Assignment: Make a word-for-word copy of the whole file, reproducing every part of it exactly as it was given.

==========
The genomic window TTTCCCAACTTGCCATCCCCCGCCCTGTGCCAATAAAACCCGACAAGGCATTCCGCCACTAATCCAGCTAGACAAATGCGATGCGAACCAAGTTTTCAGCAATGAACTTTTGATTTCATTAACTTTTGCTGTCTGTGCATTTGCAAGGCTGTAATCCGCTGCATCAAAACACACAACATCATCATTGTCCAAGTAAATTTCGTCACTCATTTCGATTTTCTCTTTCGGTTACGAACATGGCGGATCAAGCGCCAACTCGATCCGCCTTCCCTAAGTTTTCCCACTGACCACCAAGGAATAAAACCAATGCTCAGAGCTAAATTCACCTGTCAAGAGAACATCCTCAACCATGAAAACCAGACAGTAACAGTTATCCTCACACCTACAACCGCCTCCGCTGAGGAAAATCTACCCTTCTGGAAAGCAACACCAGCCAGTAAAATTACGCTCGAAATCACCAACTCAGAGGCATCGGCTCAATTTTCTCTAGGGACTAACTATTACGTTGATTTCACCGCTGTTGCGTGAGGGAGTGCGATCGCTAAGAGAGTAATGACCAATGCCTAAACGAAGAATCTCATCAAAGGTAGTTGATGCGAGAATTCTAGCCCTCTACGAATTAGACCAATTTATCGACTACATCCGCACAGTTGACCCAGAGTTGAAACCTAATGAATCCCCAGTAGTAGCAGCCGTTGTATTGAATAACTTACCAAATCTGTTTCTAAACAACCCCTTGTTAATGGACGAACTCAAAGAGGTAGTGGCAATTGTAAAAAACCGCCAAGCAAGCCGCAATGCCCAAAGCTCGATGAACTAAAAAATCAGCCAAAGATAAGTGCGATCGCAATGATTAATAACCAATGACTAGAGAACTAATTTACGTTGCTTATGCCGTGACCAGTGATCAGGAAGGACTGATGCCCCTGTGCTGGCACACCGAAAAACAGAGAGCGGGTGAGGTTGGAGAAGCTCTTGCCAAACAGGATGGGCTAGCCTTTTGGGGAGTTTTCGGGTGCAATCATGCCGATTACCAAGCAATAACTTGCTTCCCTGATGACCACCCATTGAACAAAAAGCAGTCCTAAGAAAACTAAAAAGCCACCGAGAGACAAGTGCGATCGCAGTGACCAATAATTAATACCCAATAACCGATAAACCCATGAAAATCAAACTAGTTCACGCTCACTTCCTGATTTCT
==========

The genomic window TTTCCCAACTTGCCATCCCCCGCCCTGTGCCAATAAAACCCGACAAGGCATTCCGCCACTAATCCAGCTAGACAAATGCGATGCGAACCAAGTTTTCAGCAATGAACTTTTGATTTCATTAACTTTTGCTGTCTGTGCATTTGCAAGGCTGTAATCCGCTGCATCAAAACACACAACATCATCATTGTCCAAGTAAATTTCGTCACTCATTTCGATTTTCTCTTTCGGTTACGAACATGGCGGATCAAGCGCCAACTCGATCCGCCTTCCCTAAGTTTTCCCACTGACCACCAAGGAATAAAACCAATGCTCAGAGCTAAATTCACCTGTCAAGAGAACATCCTCAACCATGAAAACCAGACAGTAACAGTTATCCTCACACCTACAACCGCCTCCGCTGAGGAAAATCTACCCTTCTGGAAAGCAACACCAGCCAGTAAAATTACGCTCGAAATCACCAACTCAGAGGCATCGGCTCAATTTTCTCTAGGGACTAACTATTACGTTGATTTCACCGCTGTTGCGTGAGGGAGTGCGATCGCTAAGAGAGTAATGACCAATGCCTAAACGAAGAATCTCATCAAAGGTAGTTGATGCGAGAATTCTAGCCCTCTACGAATTAGACCAATTTATCGACTACATCCGCACAGTTGACCCAGAGTTGAAACCTAATGAATCCCCAGTAGTAGCAGCCGTTGTATTGAATAACTTACCAAATCTGTTTCTAAACAACCCCTTGTTAATGGACGAACTCAAAGAGGTAGTGGCAATTGTAAAAAACCGCCAAGCAAGCCGCAATGCCCAAAGCTCGATGAACTAAAAAATCAGCCAAAGATAAGTGCGATCGCAATGATTAATAACCAATGACTAGAGAACTAATTTACGTTGCTTATGCCGTGACCAGTGATCAGGAAGGACTGATGCCCCTGTGCTGGCACACCGAAAAACAGAGAGCGGGTGAGGTTGGAGAAGCTCTTGCCAAACAGGATGGGCTAGCCTTTTGGGGAGTTTTCGGGTGCAATCATGCCGATTACCAAGCAATAACTTGCTTCCCTGATGACCACCCATTGAACAAAAAGCAGTCCTAAGAAAACTAAAAAGCCACCGAGAGACAAGTGCGATCGCAGTGACCAATAATTAATACCCAATAACCGATAAACCCATGAAAATCAAACTAGTTCACGCTCACTTCCTGATTTCT